Maybe you’ve heard about it — the Red Zone — or maybe you haven’t. Either way, the statistics don’t change. The reality is that the vast majority of sexual assaults and rapes on college campuses take place during the first six weeks of the fall semester. That’s right now.
I know what you’re thinking — “but Annie, this is a sorority blog. Why are you talking about sexual assault? Why can’t you just talk about how pumpkin spice lattes are finally back at Starbucks? Or compose a sonnet about how to deal with the ever-present humidity in Mobile, Alabama?”
Here’s my answer: Because sorority women are just as vulnerable as any other students during the Red Zone and just as responsible for doing their best to prevent sexual assault, as well. Sorority women are leaders on campuses across the country, putting them in the best position to provide resources, information and training to a wide population of students. Sorority women can set precedent that sexual assault will not be tolerated.
We all remember how naïve we were as freshmen, believing that the dining hall food was good and that wearing a lanyard was cool. We believed that foam parties weren’t as gross as they really are and that we would remember every name of every person we met during the first few weeks of school. We trusted people because we had no reason not to trust them, but here are the facts — approximately 80% of sexual violence is committed by someone the survivor knows and the time from now until Thanksgiving is when freshmen women are the most vulnerable.
The myth that there’s a creeper in the bush, waiting to jump out and attack a helpless victim is just what I said — a myth. This means that the cute boy offering a drink at a party is much more of a threat than the dark alley on the way back to the dorm. This may not seem like good news for freshmen women who just pledged their loyalty to a sorority (hopefully Sigma Kappa!), but it is.
It means that being in a sorority gives you a large network of same-age and older women who will be by your side no matter what. It means not only becoming part of a sisterhood that will be there to support you if something does happen, but also a sisterhood that will do everything in its power to prevent something from happening in the first place. At least, that’s what I hope for any freshmen Red Zone survivor or survivor in general who is also a sorority woman.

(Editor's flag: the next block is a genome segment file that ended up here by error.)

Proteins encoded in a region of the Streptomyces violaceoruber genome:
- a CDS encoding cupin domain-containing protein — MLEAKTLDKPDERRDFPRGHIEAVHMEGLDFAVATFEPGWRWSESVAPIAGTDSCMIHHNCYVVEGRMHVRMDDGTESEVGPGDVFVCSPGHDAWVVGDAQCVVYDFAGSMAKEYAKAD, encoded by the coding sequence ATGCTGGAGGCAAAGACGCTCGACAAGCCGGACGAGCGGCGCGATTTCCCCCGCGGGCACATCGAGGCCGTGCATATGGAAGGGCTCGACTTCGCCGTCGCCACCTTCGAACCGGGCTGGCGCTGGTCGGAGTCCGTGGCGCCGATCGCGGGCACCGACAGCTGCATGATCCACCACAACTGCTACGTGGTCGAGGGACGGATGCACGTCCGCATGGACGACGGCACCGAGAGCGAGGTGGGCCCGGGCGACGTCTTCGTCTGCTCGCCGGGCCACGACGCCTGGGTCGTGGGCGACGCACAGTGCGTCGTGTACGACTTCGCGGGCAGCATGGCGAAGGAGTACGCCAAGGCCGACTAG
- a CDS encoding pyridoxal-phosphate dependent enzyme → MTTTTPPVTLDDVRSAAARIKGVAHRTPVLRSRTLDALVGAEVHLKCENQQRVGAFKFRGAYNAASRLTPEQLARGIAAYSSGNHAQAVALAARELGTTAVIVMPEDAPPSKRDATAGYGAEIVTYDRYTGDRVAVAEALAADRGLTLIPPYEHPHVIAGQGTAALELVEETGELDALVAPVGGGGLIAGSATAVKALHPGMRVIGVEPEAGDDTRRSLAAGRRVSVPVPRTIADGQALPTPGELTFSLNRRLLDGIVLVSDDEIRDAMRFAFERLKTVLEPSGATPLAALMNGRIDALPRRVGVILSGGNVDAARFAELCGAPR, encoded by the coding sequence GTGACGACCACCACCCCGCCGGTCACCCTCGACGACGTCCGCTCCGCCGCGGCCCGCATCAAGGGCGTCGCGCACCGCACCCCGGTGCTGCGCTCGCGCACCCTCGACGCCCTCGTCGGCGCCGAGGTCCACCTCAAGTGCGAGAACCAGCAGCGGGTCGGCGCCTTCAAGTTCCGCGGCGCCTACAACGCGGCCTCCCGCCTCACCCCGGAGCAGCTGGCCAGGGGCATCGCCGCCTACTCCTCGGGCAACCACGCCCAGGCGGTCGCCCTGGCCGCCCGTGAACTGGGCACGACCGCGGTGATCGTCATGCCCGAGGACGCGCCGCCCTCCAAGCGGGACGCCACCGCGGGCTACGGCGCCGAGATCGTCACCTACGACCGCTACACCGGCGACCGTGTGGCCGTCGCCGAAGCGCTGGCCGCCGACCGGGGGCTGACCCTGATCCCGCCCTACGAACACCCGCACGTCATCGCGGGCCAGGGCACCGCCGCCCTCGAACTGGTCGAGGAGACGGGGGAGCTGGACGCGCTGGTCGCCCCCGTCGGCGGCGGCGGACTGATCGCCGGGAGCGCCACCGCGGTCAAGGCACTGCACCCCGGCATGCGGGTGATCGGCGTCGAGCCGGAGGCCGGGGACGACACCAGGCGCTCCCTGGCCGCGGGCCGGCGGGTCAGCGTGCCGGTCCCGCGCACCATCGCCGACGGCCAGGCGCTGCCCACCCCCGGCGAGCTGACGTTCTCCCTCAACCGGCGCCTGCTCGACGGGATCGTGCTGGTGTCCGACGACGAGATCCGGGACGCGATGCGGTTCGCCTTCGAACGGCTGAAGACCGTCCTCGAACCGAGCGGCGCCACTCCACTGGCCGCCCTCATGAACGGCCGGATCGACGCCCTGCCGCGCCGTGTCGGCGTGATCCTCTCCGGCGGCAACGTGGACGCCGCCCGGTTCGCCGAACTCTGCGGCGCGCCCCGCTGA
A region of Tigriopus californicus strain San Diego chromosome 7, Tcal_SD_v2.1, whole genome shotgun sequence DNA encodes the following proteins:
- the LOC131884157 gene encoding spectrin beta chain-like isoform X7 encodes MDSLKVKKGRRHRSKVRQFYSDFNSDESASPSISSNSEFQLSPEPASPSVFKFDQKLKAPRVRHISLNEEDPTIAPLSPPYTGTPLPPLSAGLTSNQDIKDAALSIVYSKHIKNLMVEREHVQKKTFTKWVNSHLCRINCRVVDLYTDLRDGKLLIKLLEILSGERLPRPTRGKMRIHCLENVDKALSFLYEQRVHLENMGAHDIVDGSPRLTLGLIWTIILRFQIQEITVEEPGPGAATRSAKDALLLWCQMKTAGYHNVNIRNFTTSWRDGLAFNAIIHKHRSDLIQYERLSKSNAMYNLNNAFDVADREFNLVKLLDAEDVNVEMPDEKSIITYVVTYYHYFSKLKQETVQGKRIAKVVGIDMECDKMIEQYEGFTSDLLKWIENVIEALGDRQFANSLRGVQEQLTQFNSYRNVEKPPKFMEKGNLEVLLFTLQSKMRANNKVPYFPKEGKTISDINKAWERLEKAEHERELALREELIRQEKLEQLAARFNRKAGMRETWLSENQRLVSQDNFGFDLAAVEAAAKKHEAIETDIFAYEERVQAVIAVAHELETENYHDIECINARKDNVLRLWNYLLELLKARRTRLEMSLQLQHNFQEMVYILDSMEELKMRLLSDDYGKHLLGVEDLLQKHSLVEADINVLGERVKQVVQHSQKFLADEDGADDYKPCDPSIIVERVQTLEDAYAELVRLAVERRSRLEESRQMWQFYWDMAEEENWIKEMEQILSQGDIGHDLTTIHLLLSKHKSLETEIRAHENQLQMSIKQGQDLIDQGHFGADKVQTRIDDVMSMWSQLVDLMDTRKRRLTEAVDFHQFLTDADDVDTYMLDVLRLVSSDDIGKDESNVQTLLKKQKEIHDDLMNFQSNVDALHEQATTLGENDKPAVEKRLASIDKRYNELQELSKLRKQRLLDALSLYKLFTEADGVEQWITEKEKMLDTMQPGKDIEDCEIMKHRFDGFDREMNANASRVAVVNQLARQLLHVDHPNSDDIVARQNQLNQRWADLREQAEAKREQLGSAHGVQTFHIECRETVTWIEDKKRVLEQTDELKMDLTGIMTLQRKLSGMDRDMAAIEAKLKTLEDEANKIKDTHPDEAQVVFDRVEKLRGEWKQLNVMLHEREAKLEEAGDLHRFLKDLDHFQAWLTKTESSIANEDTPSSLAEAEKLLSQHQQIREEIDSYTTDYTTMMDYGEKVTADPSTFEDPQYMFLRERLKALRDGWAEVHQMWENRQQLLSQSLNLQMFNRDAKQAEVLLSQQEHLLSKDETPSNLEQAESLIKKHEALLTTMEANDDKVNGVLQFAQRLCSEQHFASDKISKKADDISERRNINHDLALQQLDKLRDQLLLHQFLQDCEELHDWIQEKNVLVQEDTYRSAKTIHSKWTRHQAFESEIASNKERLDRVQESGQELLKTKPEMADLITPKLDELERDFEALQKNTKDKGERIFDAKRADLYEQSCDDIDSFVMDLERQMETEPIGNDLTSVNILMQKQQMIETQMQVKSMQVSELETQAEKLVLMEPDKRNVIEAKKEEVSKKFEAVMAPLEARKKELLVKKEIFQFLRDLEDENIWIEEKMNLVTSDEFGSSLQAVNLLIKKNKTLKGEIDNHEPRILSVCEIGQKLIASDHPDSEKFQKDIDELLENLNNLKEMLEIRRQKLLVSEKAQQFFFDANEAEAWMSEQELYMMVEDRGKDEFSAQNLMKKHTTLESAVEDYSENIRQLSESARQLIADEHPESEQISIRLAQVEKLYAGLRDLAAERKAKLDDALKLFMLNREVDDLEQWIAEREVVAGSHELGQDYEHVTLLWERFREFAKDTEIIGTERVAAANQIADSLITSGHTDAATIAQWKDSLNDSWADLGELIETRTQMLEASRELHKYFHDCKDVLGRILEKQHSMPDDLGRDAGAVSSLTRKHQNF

Here you go again, saying “but Annie, I’m not a freshmen and I definitely don’t think lanyards are cool! C’mon, just tell me how you keep your hair styled in the humidity!” Okay, but even if you’re not a freshmen, you still have a responsibility to take care of the new members in your chapter.
Sigma Kappa’s values of friendship and loyalty play a direct role in the reason this pertains to all sorority women, not just those who are currently freshmen. By sophomores through seniors befriending new members, the newest Sigma Kappa women will feel more comfortable opening up if an incident occurs. Being loyal to your sisters means sticking up for them if they’re in a precarious situation and sticking by them if something should happen.
Sororities provide the perfect atmosphere for both preventative and reactive measures concerning sexual violence. Preventative actions like talking to new members about resources, cutting off a sister who’s had too much to drink, or walking a sister home, even though she wants to stay at a fraternity house. Reactive measures like listening to sisters who have gone through sexual violence, providing a safe space for them, giving them back control, telling them that you believe them, and that they have an entire sisterhood behind them are all small actions that can make a huge difference. It’s as easy as saying, “Dude, your car’s getting towed!” (guaranteed he’ll run out as fast as possible) or “Hey, girl, here’s that tampon you asked for earlier!” (total mood killer).*
There you go again, thinking “but Annie, why should I listen to you?”
Here’s the answer: because I’m part of the Red Zone statistic, because I’m a survivor, and because I’m a sorority woman who knows the power of sisterhood in a time of crisis. Hear me out because I’ve listened to countless sorority women tell their stories of sexual violence, because I’ve taken sorority women to the hospital the morning after an assault, and because my sisters supported me. Listen to me because of that.
Lastly, remember to take care of your new members, to take care of your older members, and to take care of yourself. Take a stand to stop sexual violence because women under age 25 are most affected by sexual violence and sororities are full of those women.
All statistics are from Rape, Abuse, and Incest National Network’s website. Visit www.rainn.org for more statistics and resources if you are a survivor, if you know one, or if you just want more information.
*I acknowledge that there are male survivors of sexual violence and that male-on-male and female-on-female sexual violence occur; however, for the purpose of addressing this post to sorority women, I focused on the fact that the vast majority of perpetrators are male.